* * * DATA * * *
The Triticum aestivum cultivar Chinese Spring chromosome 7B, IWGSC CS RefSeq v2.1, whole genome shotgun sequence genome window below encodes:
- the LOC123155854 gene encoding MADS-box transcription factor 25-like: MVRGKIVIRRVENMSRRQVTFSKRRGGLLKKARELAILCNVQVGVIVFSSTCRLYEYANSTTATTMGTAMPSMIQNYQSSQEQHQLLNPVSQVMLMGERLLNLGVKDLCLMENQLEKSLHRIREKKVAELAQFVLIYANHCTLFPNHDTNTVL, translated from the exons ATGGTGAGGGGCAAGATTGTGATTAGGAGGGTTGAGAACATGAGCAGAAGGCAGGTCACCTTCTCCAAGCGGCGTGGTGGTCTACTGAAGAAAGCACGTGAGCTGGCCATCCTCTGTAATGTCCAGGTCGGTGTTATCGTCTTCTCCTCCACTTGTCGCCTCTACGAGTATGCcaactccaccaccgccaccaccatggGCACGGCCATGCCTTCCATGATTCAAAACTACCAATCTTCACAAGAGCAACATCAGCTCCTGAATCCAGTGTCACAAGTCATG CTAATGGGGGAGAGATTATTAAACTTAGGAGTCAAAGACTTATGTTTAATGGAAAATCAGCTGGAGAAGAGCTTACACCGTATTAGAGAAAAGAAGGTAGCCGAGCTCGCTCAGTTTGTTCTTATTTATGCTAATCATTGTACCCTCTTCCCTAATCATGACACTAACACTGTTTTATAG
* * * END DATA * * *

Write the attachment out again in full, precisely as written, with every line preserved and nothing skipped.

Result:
The Triticum aestivum cultivar Chinese Spring chromosome 7B, IWGSC CS RefSeq v2.1, whole genome shotgun sequence genome window below encodes:
- the LOC123155854 gene encoding MADS-box transcription factor 25-like: MVRGKIVIRRVENMSRRQVTFSKRRGGLLKKARELAILCNVQVGVIVFSSTCRLYEYANSTTATTMGTAMPSMIQNYQSSQEQHQLLNPVSQVMLMGERLLNLGVKDLCLMENQLEKSLHRIREKKVAELAQFVLIYANHCTLFPNHDTNTVL, translated from the exons ATGGTGAGGGGCAAGATTGTGATTAGGAGGGTTGAGAACATGAGCAGAAGGCAGGTCACCTTCTCCAAGCGGCGTGGTGGTCTACTGAAGAAAGCACGTGAGCTGGCCATCCTCTGTAATGTCCAGGTCGGTGTTATCGTCTTCTCCTCCACTTGTCGCCTCTACGAGTATGCcaactccaccaccgccaccaccatggGCACGGCCATGCCTTCCATGATTCAAAACTACCAATCTTCACAAGAGCAACATCAGCTCCTGAATCCAGTGTCACAAGTCATG CTAATGGGGGAGAGATTATTAAACTTAGGAGTCAAAGACTTATGTTTAATGGAAAATCAGCTGGAGAAGAGCTTACACCGTATTAGAGAAAAGAAGGTAGCCGAGCTCGCTCAGTTTGTTCTTATTTATGCTAATCATTGTACCCTCTTCCCTAATCATGACACTAACACTGTTTTATAG